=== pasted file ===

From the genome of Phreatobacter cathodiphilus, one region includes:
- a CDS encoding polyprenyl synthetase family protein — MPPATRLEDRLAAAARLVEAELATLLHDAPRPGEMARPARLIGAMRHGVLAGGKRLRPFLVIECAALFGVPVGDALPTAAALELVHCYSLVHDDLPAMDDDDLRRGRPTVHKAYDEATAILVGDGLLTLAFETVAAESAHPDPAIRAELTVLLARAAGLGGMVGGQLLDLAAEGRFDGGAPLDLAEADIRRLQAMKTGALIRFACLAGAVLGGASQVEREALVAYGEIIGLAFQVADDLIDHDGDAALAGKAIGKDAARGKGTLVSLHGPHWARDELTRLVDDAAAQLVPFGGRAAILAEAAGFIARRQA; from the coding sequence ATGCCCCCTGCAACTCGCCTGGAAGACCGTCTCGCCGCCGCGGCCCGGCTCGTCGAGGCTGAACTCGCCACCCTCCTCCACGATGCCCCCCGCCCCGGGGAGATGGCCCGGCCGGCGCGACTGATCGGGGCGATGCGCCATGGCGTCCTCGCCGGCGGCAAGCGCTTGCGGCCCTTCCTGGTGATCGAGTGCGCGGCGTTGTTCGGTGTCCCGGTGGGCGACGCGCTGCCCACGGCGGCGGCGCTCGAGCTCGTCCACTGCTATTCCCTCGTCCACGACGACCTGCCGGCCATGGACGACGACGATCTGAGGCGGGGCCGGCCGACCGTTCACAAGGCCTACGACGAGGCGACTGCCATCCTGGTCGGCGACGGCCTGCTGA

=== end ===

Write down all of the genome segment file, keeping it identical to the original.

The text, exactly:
From the genome of Phreatobacter cathodiphilus, one region includes:
- a CDS encoding polyprenyl synthetase family protein — MPPATRLEDRLAAAARLVEAELATLLHDAPRPGEMARPARLIGAMRHGVLAGGKRLRPFLVIECAALFGVPVGDALPTAAALELVHCYSLVHDDLPAMDDDDLRRGRPTVHKAYDEATAILVGDGLLTLAFETVAAESAHPDPAIRAELTVLLARAAGLGGMVGGQLLDLAAEGRFDGGAPLDLAEADIRRLQAMKTGALIRFACLAGAVLGGASQVEREALVAYGEIIGLAFQVADDLIDHDGDAALAGKAIGKDAARGKGTLVSLHGPHWARDELTRLVDDAAAQLVPFGGRAAILAEAAGFIARRQA; from the coding sequence ATGCCCCCTGCAACTCGCCTGGAAGACCGTCTCGCCGCCGCGGCCCGGCTCGTCGAGGCTGAACTCGCCACCCTCCTCCACGATGCCCCCCGCCCCGGGGAGATGGCCCGGCCGGCGCGACTGATCGGGGCGATGCGCCATGGCGTCCTCGCCGGCGGCAAGCGCTTGCGGCCCTTCCTGGTGATCGAGTGCGCGGCGTTGTTCGGTGTCCCGGTGGGCGACGCGCTGCCCACGGCGGCGGCGCTCGAGCTCGTCCACTGCTATTCCCTCGTCCACGACGACCTGCCGGCCATGGACGACGACGATCTGAGGCGGGGCCGGCCGACCGTTCACAAGGCCTACGACGAGGCGACTGCCATCCTGGTCGGCGACGGCCTGCTGA